On another matter, my neighbor told me I could walk on the stain after putting it down without leaving foot prints. I applied it heavily and took a couple of steps in it and he was right there were no prints left. Is this normal? thanks
Mike Danaher , January 23, 2014
I would back wipe the entire deck with some mineral spirits to remove the excess stain right away. Make sure to saturate the rags with water when done to avoid spontaneous combustion.
TheSealerStore , January 16, 2014
I recently stained my hard wood deck and think I made some mistakes. I stained the wood Thursday afternoon and came out my door thinking it would be dry by the next day. As it turns out there many puddles of stain remaining. I slipped on one of them and went flying. I tried to show my landlord where it occurred but couldn't find marks showing exactly where it happened. There also were no foot prints to look at. Is this normal for an over stained job? thanks... Mike
Mike Danaher , January 16, 2014
Tara, try some paint thinner on the rags first then wipe down to remove the excess stain. Make sure to saturate the rags with water when done to avoid spontaneous combustion.
TheSealerStore , October 05, 2013
Armstrong/Clark hardwood stain
I recently purchased and applied the Armstrong/clark hardwood stain on ipe. After 1 week the deck is still wet (it's actuall the floor of a 3 season room. I've wiped the decking with a dry rag many times and each time my rag comes up with stain on it. How do I remove the leftover oils such that the decking is safe to walk on without staining cloths and/or feet.

Tara Cole , October 04, 2013
re: Staining the wood before assembling deck
The guy at Kelly Moore is correct and your friend is not.
TheSealerStore , August 27, 2013
Staining the wood before assembling deck
I recently had a deck replaced. The guy at Kelly suggested I let the deck weather before staining it, and this is the advice given here, so that's good to know.

I have a friend who insists that we goofed and should have stained the boards before assembled so it can be coated all the way around the boards. It makes some sense, particularly because I live up in Truckee, CA at elevation ~6500 so I do get a fair amount of snow.

Do you have a comment on this? Thanks so much!

Audrey Zmuda , August 27, 2013
re: Sand and re-seal?
It is very difficult to spot sand but you could try one knot to see if it works otherwise you will need to strip and sand the entire deck. Clean and brighten when done then apply the Extreme Clear.
TheSealerStore , May 22, 2013
Sand and re-seal?
I have a cedar deck, unfinished, and weathered for 7 months.
I cleaner and brighten the wood.
Allowed to dry for 48 hours.
Prior to applying Defy Extreme Crystal Clear i noticed some minimal hazy wood fibres around the knots of the wood ... looked like remnant mildew perhaps?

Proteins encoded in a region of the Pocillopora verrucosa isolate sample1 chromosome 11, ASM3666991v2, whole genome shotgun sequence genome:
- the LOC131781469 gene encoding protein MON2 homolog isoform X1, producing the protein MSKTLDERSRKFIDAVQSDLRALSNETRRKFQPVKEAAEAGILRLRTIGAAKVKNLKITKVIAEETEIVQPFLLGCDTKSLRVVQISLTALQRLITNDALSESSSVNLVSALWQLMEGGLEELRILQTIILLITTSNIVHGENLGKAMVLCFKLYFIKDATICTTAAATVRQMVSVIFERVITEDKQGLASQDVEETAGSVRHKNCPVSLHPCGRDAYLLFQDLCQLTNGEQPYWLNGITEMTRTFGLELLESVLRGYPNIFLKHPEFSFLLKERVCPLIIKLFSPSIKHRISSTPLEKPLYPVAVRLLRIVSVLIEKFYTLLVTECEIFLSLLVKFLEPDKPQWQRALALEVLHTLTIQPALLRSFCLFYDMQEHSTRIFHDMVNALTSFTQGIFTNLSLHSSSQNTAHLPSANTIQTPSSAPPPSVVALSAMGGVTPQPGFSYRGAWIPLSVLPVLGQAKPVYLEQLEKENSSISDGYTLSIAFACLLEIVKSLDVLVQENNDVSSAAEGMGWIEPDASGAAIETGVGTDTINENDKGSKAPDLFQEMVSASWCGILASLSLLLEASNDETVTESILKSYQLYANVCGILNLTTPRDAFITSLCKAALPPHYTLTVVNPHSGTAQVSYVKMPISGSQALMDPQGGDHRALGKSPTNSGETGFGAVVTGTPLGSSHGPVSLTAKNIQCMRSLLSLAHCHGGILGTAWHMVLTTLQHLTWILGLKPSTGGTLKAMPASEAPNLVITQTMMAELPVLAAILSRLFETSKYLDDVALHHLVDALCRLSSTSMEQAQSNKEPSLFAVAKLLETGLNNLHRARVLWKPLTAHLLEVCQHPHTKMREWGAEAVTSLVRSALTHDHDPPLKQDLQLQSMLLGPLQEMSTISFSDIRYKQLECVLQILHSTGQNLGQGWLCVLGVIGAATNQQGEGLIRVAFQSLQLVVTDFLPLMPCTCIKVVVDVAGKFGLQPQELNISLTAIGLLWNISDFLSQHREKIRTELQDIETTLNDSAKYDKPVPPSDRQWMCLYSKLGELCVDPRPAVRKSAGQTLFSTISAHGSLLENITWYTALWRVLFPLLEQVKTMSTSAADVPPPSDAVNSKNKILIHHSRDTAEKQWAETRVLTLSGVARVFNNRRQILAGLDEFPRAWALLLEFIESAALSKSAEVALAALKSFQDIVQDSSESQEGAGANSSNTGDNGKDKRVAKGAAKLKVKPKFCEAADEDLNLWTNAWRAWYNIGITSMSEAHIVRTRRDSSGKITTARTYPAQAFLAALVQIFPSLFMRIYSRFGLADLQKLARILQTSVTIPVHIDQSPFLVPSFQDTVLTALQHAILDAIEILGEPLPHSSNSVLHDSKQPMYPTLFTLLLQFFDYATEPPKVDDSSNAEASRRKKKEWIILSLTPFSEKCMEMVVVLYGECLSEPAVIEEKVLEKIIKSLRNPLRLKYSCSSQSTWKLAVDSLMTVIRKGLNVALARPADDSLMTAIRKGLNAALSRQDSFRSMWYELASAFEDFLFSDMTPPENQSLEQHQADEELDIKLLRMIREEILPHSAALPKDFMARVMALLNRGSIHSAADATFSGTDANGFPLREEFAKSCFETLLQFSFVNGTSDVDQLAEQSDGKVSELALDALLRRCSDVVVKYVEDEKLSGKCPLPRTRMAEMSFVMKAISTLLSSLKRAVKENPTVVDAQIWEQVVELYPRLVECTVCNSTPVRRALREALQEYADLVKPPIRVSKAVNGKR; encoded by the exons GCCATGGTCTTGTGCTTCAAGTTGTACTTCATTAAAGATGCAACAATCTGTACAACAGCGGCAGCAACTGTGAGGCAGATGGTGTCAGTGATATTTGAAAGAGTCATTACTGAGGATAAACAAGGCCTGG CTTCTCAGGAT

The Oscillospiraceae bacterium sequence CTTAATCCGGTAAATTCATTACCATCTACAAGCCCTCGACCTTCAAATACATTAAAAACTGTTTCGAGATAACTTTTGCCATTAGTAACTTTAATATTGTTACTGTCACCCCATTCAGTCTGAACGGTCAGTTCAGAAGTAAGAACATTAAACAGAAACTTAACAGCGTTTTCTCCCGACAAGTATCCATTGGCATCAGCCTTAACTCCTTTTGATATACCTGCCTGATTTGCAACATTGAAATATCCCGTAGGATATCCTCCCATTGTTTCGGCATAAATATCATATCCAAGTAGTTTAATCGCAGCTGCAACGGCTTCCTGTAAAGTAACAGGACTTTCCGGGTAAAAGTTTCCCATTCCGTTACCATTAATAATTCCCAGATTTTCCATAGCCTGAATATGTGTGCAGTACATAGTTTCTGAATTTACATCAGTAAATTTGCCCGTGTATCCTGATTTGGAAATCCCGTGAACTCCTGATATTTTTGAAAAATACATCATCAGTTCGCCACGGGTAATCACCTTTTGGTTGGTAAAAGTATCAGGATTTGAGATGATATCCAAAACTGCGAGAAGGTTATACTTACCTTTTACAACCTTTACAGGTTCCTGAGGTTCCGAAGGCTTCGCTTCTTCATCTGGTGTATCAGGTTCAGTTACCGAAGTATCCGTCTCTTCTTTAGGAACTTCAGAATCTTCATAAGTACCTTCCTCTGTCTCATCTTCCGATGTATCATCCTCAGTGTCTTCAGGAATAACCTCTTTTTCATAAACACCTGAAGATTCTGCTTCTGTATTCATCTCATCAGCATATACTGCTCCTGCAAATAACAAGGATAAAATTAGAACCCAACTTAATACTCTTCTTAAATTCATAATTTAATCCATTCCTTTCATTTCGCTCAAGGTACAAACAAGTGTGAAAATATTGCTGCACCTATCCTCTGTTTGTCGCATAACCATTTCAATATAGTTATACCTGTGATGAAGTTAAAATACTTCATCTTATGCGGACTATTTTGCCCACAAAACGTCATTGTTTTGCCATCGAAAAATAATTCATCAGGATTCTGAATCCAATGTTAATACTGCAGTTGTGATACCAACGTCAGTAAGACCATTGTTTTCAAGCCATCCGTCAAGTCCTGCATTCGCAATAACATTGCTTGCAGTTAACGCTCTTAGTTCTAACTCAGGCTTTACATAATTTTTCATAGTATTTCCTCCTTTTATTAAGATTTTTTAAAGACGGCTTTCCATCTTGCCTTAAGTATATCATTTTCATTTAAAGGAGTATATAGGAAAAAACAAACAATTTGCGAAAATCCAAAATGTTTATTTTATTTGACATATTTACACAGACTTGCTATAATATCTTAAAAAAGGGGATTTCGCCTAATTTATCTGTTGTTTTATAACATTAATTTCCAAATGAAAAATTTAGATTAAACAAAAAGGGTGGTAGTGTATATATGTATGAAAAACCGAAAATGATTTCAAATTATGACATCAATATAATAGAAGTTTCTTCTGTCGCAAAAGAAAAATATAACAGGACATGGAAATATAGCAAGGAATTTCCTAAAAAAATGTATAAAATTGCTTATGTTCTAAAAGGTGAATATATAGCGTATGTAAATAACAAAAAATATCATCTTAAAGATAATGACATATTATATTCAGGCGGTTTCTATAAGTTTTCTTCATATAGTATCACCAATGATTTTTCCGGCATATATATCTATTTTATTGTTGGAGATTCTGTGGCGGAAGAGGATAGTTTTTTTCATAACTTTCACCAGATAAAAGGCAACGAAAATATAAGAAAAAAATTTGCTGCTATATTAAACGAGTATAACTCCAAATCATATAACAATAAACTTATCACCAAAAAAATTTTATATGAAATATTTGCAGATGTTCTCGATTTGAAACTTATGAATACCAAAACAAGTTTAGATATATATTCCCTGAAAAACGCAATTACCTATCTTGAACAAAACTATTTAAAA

I debated whether or not to sand it off.... i chose not to...sadly
I applied the Defy Clear as recommended during shade warm temperature 20 degree Celsius, although after complete dry time the finish looks dull and the knots remain with slight grey hazy patches around knots
The Defy Clear has dried well, its not shiny and absorbed well, water beads off nicely when wet; yet the Cedar feels hard to touch...just curious is this normal?

I wish to remove the “grey” patchy spots – in order to have a complete uniform look and natural color.
What should i do?
Do i sand down the patchy spots? or sand all the deck boards? what grit?
if i do sand, should i clean and brighten again?
Fil , May 21, 2013
re: New Deck (Sealer or Stain)
Now that you sanded you should use a cleaner and brightener to finish the prep. Deck Stains are sealers as well. I would look at the Armstrong Clark decking stain.
TheSealerStore , May 03, 2013
New Deck (Sealer or Stain)
Dear Sir--

I got a new PT wood deck at my Maryland home in January. I read on the Internet to let the wood dry thoroughly at least 3 months prior to staining, but after just 4 months the deck had issues with "raised grain" as I guess it does not take as long for 5/4" boards to dry and the sun took a toll on it. Anyway, the contractor came back today and power sanded the boards which I'm not sure was a good idea for new wood (from what I've read) and he should have probably used sandpaper to take care of the raised grain. With all this in mind, would you suggest I put a sealer on it or a stain. The contractor told me sealers are better than stains. And how long should I wait now that it's been power sanded? This deck is really stressing me out.
Sharon Cook , May 03, 2013
re: 2 coats or 1?
You did a few things wrong:

1. New wood should dry and weather for a few months before staining.
2. All new wood should be prepped with a deck cleaner and brightener to open the pores and remove mill glaze.
3. You over applied the stain.

You will need to remove the stain and start over to fix this.
TheSealerStore , November 15, 2012
2 coats or 1?
We just put up a redwood deck and used the B grade of lumber. We then applied a coat of super deck 1910 Natural stain. about 30 hours later I applied a second coat. It has been 3 days now and it is still slightly tacky. We cannot put furniture on it yet.

What did I do wrong? Thanks for your help.
Carol & Nils , November 14, 2012
re: Armstrong clark
No deck stain will protect from dog urine.
TheSealerStore , October 11, 2012
Armstrong clark
I have decided on the Armstrong-Clark Sierra Redwood semi transparent. I have a large redwood deck in Albuquerque, NM that is in partial shade. We have 2 small dogs that "relieve" themselves on the deck. Will the stain protect the redwood against discoloration? I have used Penofin Blue in the past and it wore off within 6 months and the spots where the dogs went turned black.
rs3davidson , October 10, 2012
Thanks for the info. One step that we did take when we applied the second coat is that we let it sit for about an hour or two and then wiped off any excess. Hopefully that helped control the amount of excess stain that didn't absorb in. I suppose that second coat didn't absorb, rather it just dried on top of the first coat. It looks beautiful, but is still slick. I suppose we'll see how the weather treats it as we are in rainy season now and soon winter.
Brob , October 02, 2012
re: Slippery deck!
TWP should not be applied to new wood until 4-12 months after install. Only one coat is needed for new wood. In addition TWP is a penetrating stain that does not leave a shine unless over applied. This shine is an issue as it is extremely over applied. This will most likely result in premature product failure or peeling. Unfortunately there is not much you can do until it is time to redo in the future. You will need to strip it all down and start over.